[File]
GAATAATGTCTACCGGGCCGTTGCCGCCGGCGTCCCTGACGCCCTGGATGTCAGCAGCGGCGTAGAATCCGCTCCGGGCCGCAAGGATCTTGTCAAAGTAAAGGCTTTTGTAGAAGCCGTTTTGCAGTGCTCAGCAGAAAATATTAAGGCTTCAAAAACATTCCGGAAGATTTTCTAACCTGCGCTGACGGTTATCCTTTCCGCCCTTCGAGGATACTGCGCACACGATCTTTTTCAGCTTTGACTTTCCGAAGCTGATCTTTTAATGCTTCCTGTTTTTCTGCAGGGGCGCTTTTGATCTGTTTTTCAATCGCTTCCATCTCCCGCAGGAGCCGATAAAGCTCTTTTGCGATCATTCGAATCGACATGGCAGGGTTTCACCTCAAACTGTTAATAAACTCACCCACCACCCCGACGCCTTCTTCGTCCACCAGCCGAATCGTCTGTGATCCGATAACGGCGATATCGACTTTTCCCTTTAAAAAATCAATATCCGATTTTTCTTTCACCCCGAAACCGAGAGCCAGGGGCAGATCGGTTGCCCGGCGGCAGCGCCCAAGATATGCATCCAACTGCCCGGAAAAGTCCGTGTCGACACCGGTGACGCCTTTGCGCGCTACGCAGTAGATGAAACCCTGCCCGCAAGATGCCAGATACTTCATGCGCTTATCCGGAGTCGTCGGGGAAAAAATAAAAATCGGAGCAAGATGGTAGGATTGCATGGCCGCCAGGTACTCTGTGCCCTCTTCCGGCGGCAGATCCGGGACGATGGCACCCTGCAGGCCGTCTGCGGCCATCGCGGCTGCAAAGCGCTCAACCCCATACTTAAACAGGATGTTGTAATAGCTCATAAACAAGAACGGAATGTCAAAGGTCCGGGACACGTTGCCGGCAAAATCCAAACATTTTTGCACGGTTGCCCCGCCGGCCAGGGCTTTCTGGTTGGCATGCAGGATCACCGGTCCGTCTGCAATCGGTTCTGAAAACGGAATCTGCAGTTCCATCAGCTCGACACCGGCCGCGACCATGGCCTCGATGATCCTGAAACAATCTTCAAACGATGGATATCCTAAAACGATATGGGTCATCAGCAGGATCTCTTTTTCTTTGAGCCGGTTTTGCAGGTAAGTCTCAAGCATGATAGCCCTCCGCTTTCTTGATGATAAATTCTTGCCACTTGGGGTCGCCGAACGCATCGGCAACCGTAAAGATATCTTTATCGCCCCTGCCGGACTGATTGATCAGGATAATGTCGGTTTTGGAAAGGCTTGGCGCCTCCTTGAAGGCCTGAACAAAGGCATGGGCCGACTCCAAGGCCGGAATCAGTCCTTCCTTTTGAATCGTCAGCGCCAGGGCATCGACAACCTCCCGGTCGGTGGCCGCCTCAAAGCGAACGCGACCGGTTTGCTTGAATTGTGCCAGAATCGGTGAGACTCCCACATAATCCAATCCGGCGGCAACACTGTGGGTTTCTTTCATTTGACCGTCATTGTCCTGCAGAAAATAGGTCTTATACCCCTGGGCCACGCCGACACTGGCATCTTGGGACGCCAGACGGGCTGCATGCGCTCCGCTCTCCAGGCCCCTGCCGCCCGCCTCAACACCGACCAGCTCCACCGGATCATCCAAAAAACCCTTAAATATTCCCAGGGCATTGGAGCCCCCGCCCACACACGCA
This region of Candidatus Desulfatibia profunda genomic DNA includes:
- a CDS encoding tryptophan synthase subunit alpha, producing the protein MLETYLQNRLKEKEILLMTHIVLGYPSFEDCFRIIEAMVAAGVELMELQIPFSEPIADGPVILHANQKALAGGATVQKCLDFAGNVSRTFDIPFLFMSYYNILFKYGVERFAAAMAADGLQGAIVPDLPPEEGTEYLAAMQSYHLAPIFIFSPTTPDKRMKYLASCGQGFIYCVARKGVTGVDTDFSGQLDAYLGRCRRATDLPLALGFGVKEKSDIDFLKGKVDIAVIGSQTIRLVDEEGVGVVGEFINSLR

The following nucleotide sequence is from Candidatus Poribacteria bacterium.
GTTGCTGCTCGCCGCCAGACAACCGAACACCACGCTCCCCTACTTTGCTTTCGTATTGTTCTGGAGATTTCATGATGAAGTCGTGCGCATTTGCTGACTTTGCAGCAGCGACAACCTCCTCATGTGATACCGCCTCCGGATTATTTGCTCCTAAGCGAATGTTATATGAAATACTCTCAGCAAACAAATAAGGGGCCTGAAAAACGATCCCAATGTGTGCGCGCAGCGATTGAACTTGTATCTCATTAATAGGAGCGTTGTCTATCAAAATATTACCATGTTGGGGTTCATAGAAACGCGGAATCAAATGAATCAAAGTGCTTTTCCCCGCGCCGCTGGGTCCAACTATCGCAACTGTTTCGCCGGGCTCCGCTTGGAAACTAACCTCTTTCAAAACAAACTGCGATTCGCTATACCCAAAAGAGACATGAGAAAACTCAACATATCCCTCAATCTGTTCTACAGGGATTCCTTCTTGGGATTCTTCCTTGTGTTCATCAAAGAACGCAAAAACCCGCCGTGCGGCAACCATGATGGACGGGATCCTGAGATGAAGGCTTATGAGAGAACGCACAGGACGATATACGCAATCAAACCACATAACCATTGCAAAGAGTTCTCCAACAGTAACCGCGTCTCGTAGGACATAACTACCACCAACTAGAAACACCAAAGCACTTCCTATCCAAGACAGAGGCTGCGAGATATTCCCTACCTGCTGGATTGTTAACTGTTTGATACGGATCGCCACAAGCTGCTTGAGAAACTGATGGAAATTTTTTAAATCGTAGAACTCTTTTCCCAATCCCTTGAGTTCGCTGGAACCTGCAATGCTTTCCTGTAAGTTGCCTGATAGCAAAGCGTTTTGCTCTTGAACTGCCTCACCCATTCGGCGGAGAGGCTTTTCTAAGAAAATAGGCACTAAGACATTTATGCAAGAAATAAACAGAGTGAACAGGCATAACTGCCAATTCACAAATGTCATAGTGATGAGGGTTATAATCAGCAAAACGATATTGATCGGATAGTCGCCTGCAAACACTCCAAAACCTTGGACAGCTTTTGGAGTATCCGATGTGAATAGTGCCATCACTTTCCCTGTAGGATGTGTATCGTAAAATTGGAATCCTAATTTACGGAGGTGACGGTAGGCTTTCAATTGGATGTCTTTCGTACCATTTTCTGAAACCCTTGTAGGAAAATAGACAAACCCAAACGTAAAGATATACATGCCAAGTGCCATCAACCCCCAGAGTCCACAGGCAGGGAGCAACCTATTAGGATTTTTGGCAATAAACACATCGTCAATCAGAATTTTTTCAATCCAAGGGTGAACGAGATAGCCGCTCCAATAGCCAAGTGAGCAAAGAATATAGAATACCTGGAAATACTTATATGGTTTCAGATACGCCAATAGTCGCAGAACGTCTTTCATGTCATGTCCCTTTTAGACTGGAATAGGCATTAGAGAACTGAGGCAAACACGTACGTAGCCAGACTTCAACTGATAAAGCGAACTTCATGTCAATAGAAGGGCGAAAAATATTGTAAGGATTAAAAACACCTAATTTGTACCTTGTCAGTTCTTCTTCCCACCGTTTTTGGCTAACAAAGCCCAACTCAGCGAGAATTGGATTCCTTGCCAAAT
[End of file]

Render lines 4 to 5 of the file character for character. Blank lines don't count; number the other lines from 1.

The following nucleotide sequence is from Candidatus Poribacteria bacterium.
GTTGCTGCTCGCCGCCAGACAACCGAACACCACGCTCCCCTACTTTGCTTTCGTATTGTTCTGGAGATTTCATGATGAAGTCGTGCGCATTTGCTGACTTTGCAGCAGCGACAACCTCCTCATGTGATACCGCCTCCGGATTATTTGCTCCTAAGCGAATGTTATATGAAATACTCTCAGCAAACAAATAAGGGGCCTGAAAAACGATCCCAATGTGTGCGCGCAGCGATTGAACTTGTATCTCATTAATAGGAGCGTTGTCTATCAAAATATTACCATGTTGGGGTTCATAGAAACGCGGAATCAAATGAATCAAAGTGCTTTTCCCCGCGCCGCTGGGTCCAACTATCGCAACTGTTTCGCCGGGCTCCGCTTGGAAACTAACCTCTTTCAAAACAAACTGCGATTCGCTATACCCAAAAGAGACATGAGAAAACTCAACATATCCCTCAATCTGTTCTACAGGGATTCCTTCTTGGGATTCTTCCTTGTGTTCATCAAAGAACGCAAAAACCCGCCGTGCGGCAACCATGATGGACGGGATCCTGAGATGAAGGCTTATGAGAGAACGCACAGGACGATATACGCAATCAAACCACATAACCATTGCAAAGAGTTCTCCAACAGTAACCGCGTCTCGTAGGACATAACTACCACCAACTAGAAACACCAAAGCACTTCCTATCCAAGACAGAGGCTGCGAGATATTCCCTACCTGCTGGATTGTTAACTGTTTGATACGGATCGCCACAAGCTGCTTGAGAAACTGATGGAAATTTTTTAAATCGTAGAACTCTTTTCCCAATCCCTTGAGTTCGCTGGAACCTGCAATGCTTTCCTGTAAGTTGCCTGATAGCAAAGCGTTTTGCTCTTGAACTGCCTCACCCATTCGGCGGAGAGGCTTTTCTAAGAAAATAGGCACTAAGACATTTATGCAAGAAATAAACAGAGTGAACAGGCATAACTGCCAATTCACAAATGTCATAGTGATGAGGGTTATAATCAGCAAAACGATATTGATCGGATAGTCGCCTGCAAACACTCCAAAACCTTGGACAGCTTTTGGAGTATCCGATGTGAATAGTGCCATCACTTTCCCTGTAGGATGTGTATCGTAAAATTGGAATCCTAATTTACGGAGGTGACGGTAGGCTTTCAATTGGATGTCTTTCGTACCATTTTCTGAAACCCTTGTAGGAAAATAGACAAACCCAAACGTAAAGATATACATGCCAAGTGCCATCAACCCCCAGAGTCCACAGGCAGGGAGCAACCTATTAGGATTTTTGGCAATAAACACATCGTCAATCAGAATTTTTTCAATCCAAGGGTGAACGAGATAGCCGCTCCAATAGCCAAGTGAGCAAAGAATATAGAATACCTGGAAATACTTATATGGTTTCAGATACGCCAATAGTCGCAGAACGTCTTTCATGTCATGTCCCTTTTAGACTGGAATAGGCATTAGAGAACTGAGGCAAACACGTACGTAGCCAGACTTCAACTGATAAAGCGAACTTCATGTCAATAGAAGGGCGAAAAATATTGTAAGGATTAAAAACACCTAATTTGTACCTTGTCAGTTCTTCTTCCCACCGTTTTTGGCTAACAAAGCCCAACTCAGCGAGAATTGGATTCCTTGCCAAAT